Frequently enough, a worker’s compensation case may be so complex as to demand legal representation. However, sometimes what seems like a cut-and-dried situation to an injured worker may result in a smaller award than envisioned–or even a denial. Have you, a friend or a loved one been injured on the job? Whether you’re merely seeking answers about your rights or believe a lawsuit may be necessary, be sure to seek counsel with attorneys trained and experienced in workers’ compensation. Here’s some resources:

Workers compensation basics

Injury on the job

Mobile Technology and Workers Compensation

Workers compensation is paid to employees who are injured in the course of employment. Workers’ compensation eliminates the right of the worker to sue for compensation through a personal injury claim, and instead, requires the employer to pay medical expenses, rehabilitation costs, and wage loss compensation. If the worker dies from their occupational disease or workplace injury, the company will also pay beneficiary benefits or death benefits to surviving family members.

Traditionally, workers compensation benefits have only been paid to employees who are engaged in work-related activities, but according to a recent Insurance Journal report, the increased usage of company issued portable electronic devices such as cell phones, laptops, BlackBerries, and iPads, has changed the traditional notions of “work-related” injuries.

The article quoted Charles Martin, the head of the claims consulting practice for global insurance broker Marsh about the issues, “It used to be easy, working 9 to 5. We knew what everything was about, we knew what workers’ comp was, we knew what compensability was. Things have changed.”
Workers compensation experts have begun to advise employers on the risk associated with these devices and have suggested that companies begin to restructure and outline methods, rules and regulations which should be implemented to eliminate the risk of injury.

Maureen McCarthy, Liberty Mutual, manager of Workers’ Compensation and Managed Care, adds, “When I started working a few decades ago, things were pretty simple. You went to an office, a physical location. You had to go there. Your work was there, your file cabinets were there, and your boss was there. Conference calls were unheard of. The workplace was very different. Everything was very much defined. Typically you would have a time period within which you had to be there.”

McCarthy has hit on the crux of the issue. Workers compensation has always been paid to workers who were engaged in work activities but who generally worked in a centralized facility or building. Employers had more control to ensure the work surroundings were safe.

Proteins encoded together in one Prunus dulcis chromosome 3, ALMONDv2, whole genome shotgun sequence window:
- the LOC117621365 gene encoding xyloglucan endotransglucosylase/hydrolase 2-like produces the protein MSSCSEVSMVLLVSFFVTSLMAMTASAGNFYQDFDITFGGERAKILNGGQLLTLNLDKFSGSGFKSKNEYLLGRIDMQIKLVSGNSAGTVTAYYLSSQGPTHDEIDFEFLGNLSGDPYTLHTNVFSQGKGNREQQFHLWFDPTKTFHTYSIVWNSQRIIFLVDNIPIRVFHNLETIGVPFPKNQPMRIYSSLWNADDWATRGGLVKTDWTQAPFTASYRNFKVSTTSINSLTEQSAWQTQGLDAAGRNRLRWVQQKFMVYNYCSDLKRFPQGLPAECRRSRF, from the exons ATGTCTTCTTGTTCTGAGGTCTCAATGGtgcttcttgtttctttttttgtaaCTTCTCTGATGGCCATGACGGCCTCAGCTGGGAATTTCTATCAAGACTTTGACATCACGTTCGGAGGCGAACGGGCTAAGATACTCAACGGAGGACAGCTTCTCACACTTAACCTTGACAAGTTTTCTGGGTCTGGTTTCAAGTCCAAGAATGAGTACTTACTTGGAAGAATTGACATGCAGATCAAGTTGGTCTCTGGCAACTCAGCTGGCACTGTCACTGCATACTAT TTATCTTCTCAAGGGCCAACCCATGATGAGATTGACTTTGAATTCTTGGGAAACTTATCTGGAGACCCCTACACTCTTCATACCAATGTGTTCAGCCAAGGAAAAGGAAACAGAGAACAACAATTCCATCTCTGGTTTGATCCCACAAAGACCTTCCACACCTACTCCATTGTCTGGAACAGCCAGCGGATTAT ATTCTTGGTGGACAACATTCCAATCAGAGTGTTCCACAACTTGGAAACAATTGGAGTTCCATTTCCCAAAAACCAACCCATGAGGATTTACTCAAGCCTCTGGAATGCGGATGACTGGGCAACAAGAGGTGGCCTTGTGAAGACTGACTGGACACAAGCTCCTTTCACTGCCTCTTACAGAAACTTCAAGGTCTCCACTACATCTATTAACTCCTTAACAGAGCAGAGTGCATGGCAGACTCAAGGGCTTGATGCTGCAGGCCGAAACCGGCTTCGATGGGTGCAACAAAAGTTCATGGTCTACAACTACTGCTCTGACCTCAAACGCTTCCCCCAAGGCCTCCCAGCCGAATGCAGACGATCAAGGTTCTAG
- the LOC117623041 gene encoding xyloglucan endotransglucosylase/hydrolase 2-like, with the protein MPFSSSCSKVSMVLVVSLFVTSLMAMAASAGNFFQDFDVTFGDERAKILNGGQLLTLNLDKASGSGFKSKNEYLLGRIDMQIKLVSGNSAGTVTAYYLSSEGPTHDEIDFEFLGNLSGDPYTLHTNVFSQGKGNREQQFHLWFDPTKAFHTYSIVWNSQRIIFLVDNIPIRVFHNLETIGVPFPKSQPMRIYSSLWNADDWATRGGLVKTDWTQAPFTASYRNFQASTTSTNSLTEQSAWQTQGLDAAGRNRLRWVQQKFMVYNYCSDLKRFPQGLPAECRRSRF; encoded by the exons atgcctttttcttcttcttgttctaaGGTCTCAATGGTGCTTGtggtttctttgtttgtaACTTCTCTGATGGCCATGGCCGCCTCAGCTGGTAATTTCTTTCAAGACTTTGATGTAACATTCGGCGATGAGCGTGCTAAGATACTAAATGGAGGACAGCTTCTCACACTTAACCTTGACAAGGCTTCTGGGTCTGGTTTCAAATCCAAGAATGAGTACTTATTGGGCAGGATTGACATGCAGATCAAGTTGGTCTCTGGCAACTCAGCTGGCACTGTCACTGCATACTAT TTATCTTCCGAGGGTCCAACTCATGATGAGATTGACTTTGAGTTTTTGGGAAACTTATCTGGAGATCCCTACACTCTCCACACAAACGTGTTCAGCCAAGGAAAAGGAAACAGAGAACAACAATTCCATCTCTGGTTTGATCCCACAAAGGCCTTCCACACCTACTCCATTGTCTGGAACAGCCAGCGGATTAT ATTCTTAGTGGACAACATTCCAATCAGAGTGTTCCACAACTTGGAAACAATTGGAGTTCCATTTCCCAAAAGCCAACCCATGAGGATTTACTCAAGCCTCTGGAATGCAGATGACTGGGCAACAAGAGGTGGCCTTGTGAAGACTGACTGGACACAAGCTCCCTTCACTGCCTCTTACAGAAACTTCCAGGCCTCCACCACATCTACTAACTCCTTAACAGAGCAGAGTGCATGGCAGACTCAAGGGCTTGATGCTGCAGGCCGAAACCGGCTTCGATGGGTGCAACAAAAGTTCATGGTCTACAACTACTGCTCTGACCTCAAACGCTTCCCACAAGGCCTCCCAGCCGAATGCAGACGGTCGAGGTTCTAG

What about the woman who is answering calls while she is driving or the man who is walking down the street texting his boss? If either of these workers is injured, are they eligible to receive workers compensation for their injuries? What about the 17.2 million people who are currently working from home or the millions more who work in their cars, bars, restaurants, parks or airports?

The article also addressed the issue of why we are seeing an increase in non-standard work hours. The article suggested that workers have increasingly felt like they must be available for their employers or clients 24/7, including on vacations or sick days.

Employers claim they do not mandate this dedication to the job. McCarthy, who completed her own research, stated that most of the extra effort was “self-imposed”, although she admits employers may be sending their employees a “mixed message” by distributing electronic devices to the worker which makes them feel like they need to be available, even when they are “off-duty”.

So are these workers due compensation for work injuries which occur when they are off-duty or off the premises? According to Insurance Journal, case law has not fully defined how the courts will rule, giving employers time to outline their own rules and regulations. Some experts suggest that employers should create contracts with their employees which outline the rules and scope of safe technology usage.

Employers also have to accept that if they want employees to increase their productivity, there may be some higher risks. One risk manager concluded that the company will have to evaluate when productive was healthy and when it unhealthy.

McCarthy compared the mobile device issue to another issue facing companies 20 years ago before companies had clearly defined their policy on company sponsored activities.

“After some very horrible accidents, employers quickly understood that they needed to clearly distinguish between what events were sponsored by the company and what events were not sponsored by the company. They also had to be very clear to not implicitly or explicitly support an activity that was being organized by a subgroup within the office,” McCarthy said.

A crack-down on mobile devices may also be in our future as companies realize that the increased risk is not worth the increased productivity. Changes may happen long before the law mandates them.

Hiring a Workers Compensation Attorney

If you have been involved in a workplace accident and you have suffered injuries, contact a workers’ compensation lawyer. Although many work comp claims are simple and may be settled without legal help, you may need a work comp lawyer if you have severe or permanent injuries or if your employer is refusing to offer fair compensation for your workplace injury.